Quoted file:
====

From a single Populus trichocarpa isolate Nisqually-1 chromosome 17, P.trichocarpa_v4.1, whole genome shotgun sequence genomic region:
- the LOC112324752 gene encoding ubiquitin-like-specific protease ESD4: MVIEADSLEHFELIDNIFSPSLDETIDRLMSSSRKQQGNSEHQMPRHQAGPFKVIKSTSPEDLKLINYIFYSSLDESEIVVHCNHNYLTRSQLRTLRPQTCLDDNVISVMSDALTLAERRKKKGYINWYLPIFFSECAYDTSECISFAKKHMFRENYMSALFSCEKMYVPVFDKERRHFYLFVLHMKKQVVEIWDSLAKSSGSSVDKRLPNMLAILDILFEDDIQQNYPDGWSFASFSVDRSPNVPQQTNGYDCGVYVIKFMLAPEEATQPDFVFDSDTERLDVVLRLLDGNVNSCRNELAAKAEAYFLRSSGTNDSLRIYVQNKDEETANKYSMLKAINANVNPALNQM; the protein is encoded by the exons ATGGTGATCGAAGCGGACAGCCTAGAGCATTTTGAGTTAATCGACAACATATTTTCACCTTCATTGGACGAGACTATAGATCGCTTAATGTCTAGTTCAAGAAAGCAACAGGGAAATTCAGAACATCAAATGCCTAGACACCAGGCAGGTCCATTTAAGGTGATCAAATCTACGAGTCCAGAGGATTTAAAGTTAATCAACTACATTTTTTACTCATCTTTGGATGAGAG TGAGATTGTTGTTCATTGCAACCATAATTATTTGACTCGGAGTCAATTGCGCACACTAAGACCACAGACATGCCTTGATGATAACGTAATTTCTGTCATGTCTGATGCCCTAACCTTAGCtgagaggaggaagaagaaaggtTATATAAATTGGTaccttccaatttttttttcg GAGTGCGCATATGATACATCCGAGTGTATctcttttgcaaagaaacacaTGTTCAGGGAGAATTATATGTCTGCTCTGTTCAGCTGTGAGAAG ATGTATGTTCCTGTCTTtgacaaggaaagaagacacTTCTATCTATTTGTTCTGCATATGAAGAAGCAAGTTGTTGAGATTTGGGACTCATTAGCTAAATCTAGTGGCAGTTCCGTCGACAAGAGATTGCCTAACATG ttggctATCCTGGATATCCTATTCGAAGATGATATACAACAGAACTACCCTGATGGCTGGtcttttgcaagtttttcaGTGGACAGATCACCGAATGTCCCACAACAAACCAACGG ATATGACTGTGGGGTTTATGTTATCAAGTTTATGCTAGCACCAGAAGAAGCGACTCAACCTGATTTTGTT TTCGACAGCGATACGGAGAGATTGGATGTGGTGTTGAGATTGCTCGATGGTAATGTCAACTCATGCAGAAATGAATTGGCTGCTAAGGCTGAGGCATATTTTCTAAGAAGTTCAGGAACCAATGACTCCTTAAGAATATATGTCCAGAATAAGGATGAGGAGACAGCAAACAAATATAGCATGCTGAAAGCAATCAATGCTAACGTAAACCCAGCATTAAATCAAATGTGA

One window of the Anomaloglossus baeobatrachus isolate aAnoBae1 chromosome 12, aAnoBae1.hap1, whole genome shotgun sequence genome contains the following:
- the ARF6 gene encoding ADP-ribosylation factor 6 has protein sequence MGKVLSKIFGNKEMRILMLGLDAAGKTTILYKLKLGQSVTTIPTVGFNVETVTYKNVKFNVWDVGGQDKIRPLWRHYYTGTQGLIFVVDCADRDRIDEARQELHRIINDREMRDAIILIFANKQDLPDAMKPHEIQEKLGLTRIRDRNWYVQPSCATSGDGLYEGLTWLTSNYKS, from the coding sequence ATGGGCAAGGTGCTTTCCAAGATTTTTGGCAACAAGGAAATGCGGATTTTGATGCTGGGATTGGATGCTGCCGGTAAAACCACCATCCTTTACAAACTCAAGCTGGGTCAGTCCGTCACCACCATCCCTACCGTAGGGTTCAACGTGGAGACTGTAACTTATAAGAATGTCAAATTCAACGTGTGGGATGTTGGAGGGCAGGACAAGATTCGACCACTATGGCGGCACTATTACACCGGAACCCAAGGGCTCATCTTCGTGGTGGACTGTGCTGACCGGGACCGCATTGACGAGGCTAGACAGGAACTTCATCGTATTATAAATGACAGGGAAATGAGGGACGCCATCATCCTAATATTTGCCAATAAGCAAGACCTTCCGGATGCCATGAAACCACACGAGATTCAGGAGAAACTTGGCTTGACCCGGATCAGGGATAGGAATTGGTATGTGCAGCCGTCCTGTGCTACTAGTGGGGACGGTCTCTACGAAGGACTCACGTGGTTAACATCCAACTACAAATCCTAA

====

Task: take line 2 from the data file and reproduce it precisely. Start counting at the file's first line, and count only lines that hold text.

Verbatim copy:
- the LOC112324752 gene encoding ubiquitin-like-specific protease ESD4: MVIEADSLEHFELIDNIFSPSLDETIDRLMSSSRKQQGNSEHQMPRHQAGPFKVIKSTSPEDLKLINYIFYSSLDESEIVVHCNHNYLTRSQLRTLRPQTCLDDNVISVMSDALTLAERRKKKGYINWYLPIFFSECAYDTSECISFAKKHMFRENYMSALFSCEKMYVPVFDKERRHFYLFVLHMKKQVVEIWDSLAKSSGSSVDKRLPNMLAILDILFEDDIQQNYPDGWSFASFSVDRSPNVPQQTNGYDCGVYVIKFMLAPEEATQPDFVFDSDTERLDVVLRLLDGNVNSCRNELAAKAEAYFLRSSGTNDSLRIYVQNKDEETANKYSMLKAINANVNPALNQM; the protein is encoded by the exons ATGGTGATCGAAGCGGACAGCCTAGAGCATTTTGAGTTAATCGACAACATATTTTCACCTTCATTGGACGAGACTATAGATCGCTTAATGTCTAGTTCAAGAAAGCAACAGGGAAATTCAGAACATCAAATGCCTAGACACCAGGCAGGTCCATTTAAGGTGATCAAATCTACGAGTCCAGAGGATTTAAAGTTAATCAACTACATTTTTTACTCATCTTTGGATGAGAG TGAGATTGTTGTTCATTGCAACCATAATTATTTGACTCGGAGTCAATTGCGCACACTAAGACCACAGACATGCCTTGATGATAACGTAATTTCTGTCATGTCTGATGCCCTAACCTTAGCtgagaggaggaagaagaaaggtTATATAAATTGGTaccttccaatttttttttcg GAGTGCGCATATGATACATCCGAGTGTATctcttttgcaaagaaacacaTGTTCAGGGAGAATTATATGTCTGCTCTGTTCAGCTGTGAGAAG ATGTATGTTCCTGTCTTtgacaaggaaagaagacacTTCTATCTATTTGTTCTGCATATGAAGAAGCAAGTTGTTGAGATTTGGGACTCATTAGCTAAATCTAGTGGCAGTTCCGTCGACAAGAGATTGCCTAACATG ttggctATCCTGGATATCCTATTCGAAGATGATATACAACAGAACTACCCTGATGGCTGGtcttttgcaagtttttcaGTGGACAGATCACCGAATGTCCCACAACAAACCAACGG ATATGACTGTGGGGTTTATGTTATCAAGTTTATGCTAGCACCAGAAGAAGCGACTCAACCTGATTTTGTT TTCGACAGCGATACGGAGAGATTGGATGTGGTGTTGAGATTGCTCGATGGTAATGTCAACTCATGCAGAAATGAATTGGCTGCTAAGGCTGAGGCATATTTTCTAAGAAGTTCAGGAACCAATGACTCCTTAAGAATATATGTCCAGAATAAGGATGAGGAGACAGCAAACAAATATAGCATGCTGAAAGCAATCAATGCTAACGTAAACCCAGCATTAAATCAAATGTGA